If you cast your mind back to early March of this year, 2020 was just getting started and the year seemed full of possibilities. We had just selected our shortlist of nine writers when the global conversation became dominated by something called Coronavirus. Then lockdown hit.
Five months later, the world is looking very different. The arts and culture sector has been hit hard by the crisis, and while we’re not sure how long this difficult period will last, it’s clear that recovery will be a slow process. We are immensely proud of how our cohort has dealt with the pandemic and are amazed by their resilience and determination to create something new - despite doing most of their R&D through isolation! Many of them have had to change or pivot the original ideas, but they have each created a unique experience that demonstrates the possibilities of this format.
What have we been up to?
In October 2019, we launched an open call to find writers that wanted to work in a different way through our project, Alternarratives. We set out to explore what the future of short-form fiction could look like and wanted to know how stories could come to life if writers used all the tools at their disposal to tell them in new and exciting ways, and to find out what support they might need along the way.
Research has shown that reading for pleasure dramatically decreases in young people after they leave primary school, despite the fact that we know children who enjoy reading and writing are happier. Reading for pleasure has a four times greater impact on academic success than one parent having a degree and yet 1 in 11 disadvantaged children in the UK say that they don’t have a book of their own. Sadly, the recent UK lockdown has only exacerbated the problem, with the gender gap in children's reading increasing dramatically. Nesta was keen to explore this and so we decided the prize would encourage storytellers to imagine how short-form fiction could help re-engage young people at secondary school, focusing on those aged 13-16, with the act of reading.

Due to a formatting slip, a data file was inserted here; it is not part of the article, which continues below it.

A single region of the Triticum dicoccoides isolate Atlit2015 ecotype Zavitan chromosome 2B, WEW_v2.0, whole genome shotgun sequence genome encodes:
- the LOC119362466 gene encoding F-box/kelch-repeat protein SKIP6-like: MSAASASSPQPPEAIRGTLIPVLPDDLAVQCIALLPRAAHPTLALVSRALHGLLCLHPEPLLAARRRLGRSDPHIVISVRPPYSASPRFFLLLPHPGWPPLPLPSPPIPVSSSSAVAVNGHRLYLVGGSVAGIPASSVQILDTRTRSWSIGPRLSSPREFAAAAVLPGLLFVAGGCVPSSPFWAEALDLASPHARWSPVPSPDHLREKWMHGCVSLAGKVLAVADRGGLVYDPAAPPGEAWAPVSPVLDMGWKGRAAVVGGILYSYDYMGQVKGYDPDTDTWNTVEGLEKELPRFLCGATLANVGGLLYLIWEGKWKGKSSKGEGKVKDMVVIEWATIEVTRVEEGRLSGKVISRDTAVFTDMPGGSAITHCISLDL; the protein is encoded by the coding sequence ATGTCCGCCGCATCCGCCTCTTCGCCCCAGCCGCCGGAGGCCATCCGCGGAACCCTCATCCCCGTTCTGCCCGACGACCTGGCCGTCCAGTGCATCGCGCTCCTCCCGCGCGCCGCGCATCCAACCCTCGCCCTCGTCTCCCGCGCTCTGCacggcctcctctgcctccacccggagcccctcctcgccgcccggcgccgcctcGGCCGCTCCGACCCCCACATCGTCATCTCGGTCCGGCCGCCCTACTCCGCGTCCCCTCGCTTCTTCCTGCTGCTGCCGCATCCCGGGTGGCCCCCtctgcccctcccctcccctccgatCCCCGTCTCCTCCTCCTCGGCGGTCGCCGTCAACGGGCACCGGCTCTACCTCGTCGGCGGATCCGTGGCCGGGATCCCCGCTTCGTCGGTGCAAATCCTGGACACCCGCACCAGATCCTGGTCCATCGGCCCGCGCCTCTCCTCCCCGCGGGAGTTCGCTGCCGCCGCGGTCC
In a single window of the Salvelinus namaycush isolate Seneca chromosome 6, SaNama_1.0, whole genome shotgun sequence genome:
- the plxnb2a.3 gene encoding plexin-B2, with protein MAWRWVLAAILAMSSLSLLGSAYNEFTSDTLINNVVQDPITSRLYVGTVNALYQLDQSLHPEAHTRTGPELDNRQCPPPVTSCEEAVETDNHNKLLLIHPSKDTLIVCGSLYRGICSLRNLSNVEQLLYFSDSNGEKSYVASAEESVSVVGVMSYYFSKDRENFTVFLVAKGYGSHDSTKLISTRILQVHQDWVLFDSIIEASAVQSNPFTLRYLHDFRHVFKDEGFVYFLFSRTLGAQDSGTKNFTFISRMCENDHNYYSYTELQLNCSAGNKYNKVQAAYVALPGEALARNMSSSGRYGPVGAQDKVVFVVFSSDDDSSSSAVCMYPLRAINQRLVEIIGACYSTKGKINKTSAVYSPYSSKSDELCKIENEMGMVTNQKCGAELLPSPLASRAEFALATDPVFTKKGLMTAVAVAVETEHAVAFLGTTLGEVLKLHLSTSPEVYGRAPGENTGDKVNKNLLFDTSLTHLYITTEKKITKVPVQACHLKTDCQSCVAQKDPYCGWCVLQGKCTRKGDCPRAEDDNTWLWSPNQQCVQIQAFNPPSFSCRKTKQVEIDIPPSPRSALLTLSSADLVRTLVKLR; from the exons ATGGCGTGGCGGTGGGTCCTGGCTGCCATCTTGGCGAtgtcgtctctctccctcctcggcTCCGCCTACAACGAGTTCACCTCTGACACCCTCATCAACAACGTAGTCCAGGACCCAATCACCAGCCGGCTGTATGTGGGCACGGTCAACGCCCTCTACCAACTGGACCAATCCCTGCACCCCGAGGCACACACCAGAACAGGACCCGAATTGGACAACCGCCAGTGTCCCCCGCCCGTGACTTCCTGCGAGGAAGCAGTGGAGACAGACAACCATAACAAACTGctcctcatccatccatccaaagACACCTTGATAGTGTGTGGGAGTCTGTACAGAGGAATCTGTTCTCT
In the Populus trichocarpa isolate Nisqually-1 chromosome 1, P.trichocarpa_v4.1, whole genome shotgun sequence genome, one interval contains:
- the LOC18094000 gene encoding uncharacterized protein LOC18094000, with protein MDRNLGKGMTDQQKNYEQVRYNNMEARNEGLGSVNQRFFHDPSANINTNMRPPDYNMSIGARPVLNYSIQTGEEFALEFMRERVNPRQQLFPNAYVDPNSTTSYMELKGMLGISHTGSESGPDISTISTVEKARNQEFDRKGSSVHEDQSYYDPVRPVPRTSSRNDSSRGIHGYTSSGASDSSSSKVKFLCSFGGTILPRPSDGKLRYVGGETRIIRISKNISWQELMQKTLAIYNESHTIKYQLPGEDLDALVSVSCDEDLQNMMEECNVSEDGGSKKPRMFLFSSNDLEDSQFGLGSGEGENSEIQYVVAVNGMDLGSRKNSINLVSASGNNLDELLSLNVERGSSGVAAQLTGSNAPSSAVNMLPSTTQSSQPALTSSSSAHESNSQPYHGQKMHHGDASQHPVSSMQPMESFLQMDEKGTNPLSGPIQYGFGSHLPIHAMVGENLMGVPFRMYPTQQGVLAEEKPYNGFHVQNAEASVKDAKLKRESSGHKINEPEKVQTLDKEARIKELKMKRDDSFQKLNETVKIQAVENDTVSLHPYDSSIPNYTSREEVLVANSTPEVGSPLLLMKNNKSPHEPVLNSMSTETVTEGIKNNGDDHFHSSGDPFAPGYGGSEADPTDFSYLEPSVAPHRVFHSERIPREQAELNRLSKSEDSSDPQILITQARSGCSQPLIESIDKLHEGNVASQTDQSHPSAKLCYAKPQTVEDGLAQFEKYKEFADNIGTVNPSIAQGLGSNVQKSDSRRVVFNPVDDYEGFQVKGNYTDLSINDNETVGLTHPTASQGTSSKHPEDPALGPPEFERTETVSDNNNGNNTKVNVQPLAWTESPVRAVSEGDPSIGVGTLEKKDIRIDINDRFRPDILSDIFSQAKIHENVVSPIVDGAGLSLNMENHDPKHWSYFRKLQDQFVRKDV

Having shortlisted nine writers, we supported the cohort to bring their project ideas to life with £1.5k of development funding, three days of workshops (virtually, of course!), 1:1 mentor sessions, creative technologist support and three months of R&D time.
We now want the public’s help to choose the final £15,000 prize winner. In collaboration with BBC Taster, we’re looking for 13-16 year olds from across the UK to test, rate and share their thoughts on the final projects. The selection process will have multiple stages and we will use the public feedback to select a final winner with our expert panel.
Why the age range?
Anyone can view, rate and give feedback on the projects, but we’re really keen to understand how to encourage more people at secondary school to engage with reading and to capture this learning. Research has shown this is where the biggest drop in engagement happens, and we want to know how to make exciting content that this audience will want to experience.
How do I get involved?
You can view all the projects on the BBC Taster website and give feedback to help with the selection from 7 August to 14 September 2020. Don’t forget to add your rating, along with answering some quick questions on the BBC Taster website to capture your thoughts.